Hyper-stylized, comically violent, and chock full of crazy, kung fu characters, “The Man with the Iron Fists” knows what it is, and knows why the people watching bought their ticket. It’s fun in a tongue in cheek kind of way, as characters with names like “Bronze Body”, “Silver Lion”, and “Jack Knife” fight using all manner of fantastical weaponry and wire work.
Certainly silly at times, but entertaining in its own kind of fashion.
Jungle Village is a village in 19th century China. Within, several factions fight continually for control. One such clan, the Lion clan, is asked to provide security as a shipment of the Emperor’s gold makes it way through the village and to the north. This deal leads to a betrayal within the clan, however. The leader of the Lions is assassinated by his lieutenants, who want to steal the gold as it passes through.
This throws the village into chaos, as a number of things happen. The son of the assassinated warlord begins to head back to the village, seeking revenge. The peace-loving blacksmith (RZA) has to work double time as weapons orders pour in from both sides. An opium addled emissary of the Emperor (Russel Crowe) rolls in to town, and holds up at the local brothel, run by Madam Blossom (Lucy Liu). Bronze Body, a hulking brute of a man who can turn his body to metal, throws his talents into the mix. As all of this happens, the gold caravan, guarded by the feared Gemini Twins, slowly approaches.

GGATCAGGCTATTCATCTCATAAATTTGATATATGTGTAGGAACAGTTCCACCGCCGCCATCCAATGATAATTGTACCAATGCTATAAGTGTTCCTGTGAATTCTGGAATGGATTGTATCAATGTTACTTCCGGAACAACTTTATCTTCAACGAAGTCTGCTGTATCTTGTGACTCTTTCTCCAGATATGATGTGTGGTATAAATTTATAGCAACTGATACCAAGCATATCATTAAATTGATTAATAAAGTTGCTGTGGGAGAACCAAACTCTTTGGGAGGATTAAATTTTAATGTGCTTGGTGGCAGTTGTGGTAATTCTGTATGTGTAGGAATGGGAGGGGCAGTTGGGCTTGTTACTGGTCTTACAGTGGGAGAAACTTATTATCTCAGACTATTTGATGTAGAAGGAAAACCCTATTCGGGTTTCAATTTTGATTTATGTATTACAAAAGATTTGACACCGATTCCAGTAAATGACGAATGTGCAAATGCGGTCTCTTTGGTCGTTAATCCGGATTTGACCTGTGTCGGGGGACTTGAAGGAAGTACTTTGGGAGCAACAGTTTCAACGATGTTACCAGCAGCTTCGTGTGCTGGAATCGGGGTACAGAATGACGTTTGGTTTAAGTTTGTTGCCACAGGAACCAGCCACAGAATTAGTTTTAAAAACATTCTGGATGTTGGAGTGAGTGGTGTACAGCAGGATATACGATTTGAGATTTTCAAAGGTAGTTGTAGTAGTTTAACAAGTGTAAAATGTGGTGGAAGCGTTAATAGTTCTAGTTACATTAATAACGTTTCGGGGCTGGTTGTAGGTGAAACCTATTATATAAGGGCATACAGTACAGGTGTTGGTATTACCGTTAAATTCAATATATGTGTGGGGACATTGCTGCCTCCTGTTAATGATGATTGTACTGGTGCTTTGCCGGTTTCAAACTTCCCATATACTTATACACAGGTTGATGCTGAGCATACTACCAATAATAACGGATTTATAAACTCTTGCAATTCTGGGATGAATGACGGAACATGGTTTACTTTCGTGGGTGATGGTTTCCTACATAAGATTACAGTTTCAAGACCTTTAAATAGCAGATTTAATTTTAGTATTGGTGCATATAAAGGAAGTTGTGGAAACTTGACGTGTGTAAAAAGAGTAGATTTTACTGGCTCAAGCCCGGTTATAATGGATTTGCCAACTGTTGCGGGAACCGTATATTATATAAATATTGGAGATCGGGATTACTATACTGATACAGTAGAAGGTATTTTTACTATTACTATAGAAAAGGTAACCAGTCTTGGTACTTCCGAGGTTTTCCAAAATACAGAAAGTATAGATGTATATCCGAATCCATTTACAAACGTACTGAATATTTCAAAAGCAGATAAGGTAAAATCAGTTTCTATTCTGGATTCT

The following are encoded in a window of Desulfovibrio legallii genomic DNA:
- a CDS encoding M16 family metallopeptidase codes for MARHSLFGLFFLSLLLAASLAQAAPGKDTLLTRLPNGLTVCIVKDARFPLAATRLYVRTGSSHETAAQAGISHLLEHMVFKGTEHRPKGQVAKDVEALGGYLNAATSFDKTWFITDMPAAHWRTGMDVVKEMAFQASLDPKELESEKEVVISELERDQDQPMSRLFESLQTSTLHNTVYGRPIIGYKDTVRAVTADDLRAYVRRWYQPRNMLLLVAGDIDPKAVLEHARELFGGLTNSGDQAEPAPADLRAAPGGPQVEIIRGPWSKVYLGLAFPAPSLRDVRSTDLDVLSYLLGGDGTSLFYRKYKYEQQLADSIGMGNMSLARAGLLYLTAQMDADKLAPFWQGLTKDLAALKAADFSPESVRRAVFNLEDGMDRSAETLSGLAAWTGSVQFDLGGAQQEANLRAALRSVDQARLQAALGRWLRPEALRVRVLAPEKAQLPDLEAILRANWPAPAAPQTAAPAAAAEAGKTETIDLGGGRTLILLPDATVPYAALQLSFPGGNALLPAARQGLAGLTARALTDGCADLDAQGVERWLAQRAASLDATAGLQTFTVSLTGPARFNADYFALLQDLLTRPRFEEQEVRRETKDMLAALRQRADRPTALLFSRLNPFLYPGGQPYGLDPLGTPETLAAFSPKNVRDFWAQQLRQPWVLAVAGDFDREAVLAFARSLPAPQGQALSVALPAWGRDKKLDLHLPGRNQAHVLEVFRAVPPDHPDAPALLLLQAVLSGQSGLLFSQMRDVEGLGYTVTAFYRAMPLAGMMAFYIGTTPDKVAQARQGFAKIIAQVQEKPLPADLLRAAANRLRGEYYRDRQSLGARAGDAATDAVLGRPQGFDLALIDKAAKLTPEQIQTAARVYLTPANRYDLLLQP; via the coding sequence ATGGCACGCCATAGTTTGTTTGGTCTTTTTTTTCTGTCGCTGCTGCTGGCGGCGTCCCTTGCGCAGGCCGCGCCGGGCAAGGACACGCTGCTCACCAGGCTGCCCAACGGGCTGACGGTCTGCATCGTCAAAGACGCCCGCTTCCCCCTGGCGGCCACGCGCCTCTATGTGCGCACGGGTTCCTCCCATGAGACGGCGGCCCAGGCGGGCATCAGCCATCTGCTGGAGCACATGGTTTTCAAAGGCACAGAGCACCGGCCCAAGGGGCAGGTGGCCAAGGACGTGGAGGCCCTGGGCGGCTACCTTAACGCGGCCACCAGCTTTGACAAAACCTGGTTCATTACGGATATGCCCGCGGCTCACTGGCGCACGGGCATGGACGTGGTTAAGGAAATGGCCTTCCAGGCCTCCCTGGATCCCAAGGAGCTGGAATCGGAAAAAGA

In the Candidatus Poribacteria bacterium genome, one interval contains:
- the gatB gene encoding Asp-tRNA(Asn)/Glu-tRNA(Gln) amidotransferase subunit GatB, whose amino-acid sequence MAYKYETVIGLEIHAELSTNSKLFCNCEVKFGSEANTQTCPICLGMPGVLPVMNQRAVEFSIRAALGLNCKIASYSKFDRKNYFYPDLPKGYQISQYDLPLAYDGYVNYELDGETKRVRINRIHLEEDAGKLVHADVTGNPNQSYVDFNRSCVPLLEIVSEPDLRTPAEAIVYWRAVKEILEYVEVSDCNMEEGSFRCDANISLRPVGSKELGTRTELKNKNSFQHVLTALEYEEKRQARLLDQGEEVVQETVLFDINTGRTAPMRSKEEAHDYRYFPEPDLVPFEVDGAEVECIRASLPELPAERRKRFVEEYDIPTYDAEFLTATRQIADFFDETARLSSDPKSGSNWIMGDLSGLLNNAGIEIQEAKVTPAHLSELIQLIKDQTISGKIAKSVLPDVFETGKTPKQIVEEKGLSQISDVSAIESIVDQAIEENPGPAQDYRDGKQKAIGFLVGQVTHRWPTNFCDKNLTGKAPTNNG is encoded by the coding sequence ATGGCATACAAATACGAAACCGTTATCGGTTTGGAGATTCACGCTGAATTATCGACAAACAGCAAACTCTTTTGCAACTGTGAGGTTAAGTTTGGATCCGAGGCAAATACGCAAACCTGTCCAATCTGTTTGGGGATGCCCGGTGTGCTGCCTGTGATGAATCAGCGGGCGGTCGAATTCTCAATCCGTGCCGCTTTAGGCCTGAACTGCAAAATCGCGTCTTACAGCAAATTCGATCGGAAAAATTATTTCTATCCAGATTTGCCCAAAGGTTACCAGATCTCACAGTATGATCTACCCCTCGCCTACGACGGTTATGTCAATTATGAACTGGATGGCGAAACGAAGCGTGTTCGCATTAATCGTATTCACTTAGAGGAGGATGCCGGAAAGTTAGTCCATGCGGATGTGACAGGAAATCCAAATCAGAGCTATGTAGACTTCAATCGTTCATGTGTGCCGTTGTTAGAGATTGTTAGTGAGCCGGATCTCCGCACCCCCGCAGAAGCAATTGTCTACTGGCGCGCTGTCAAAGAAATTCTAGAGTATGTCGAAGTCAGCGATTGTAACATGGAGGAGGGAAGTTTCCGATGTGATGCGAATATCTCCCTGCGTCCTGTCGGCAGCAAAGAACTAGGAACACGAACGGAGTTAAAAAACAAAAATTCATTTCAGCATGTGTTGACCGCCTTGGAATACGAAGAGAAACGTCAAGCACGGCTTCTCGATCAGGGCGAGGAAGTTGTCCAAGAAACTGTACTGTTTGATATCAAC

If this sounds like a recipe for a wild Kung fu rumble, it is. RZA (who wrote, starred and directed, here) has put together a film where crazy characters and wild action are paramount. Aside from hand to hand martial arts, the players wield every sort of weapon imaginable. Suite of armor that fire spikes, poisoned blow darts, a huge combo gun/knife, and of course, the “iron fists” of the title. There’s plenty of wire work to go around, as well.
Character-wise, like a film by the film’s presenter, Quentin Tarantino, every player who appears has a backstory and a motivation. Crowe plays a drunken lech out to have a good time while ensuring safe passage for he gold, and Lucy Liu plays a task master Madam. Both have a good time with their roles, and easily they’re the high point of the movie.
Some of the other actors are a little stiff, but the style of the movie carries the day. Fights break out every out every five minutes or so, all set to a hip hop soundtrack compiled by RZA himself. He also shoots the movie with the occasional stylings of the 70s Kung Fu movies he so obviously must love.
It all comes together in a movie that doesn’t try to do anything aside from having some fun. It’s certainly disposable entertainment, but it is entertaining.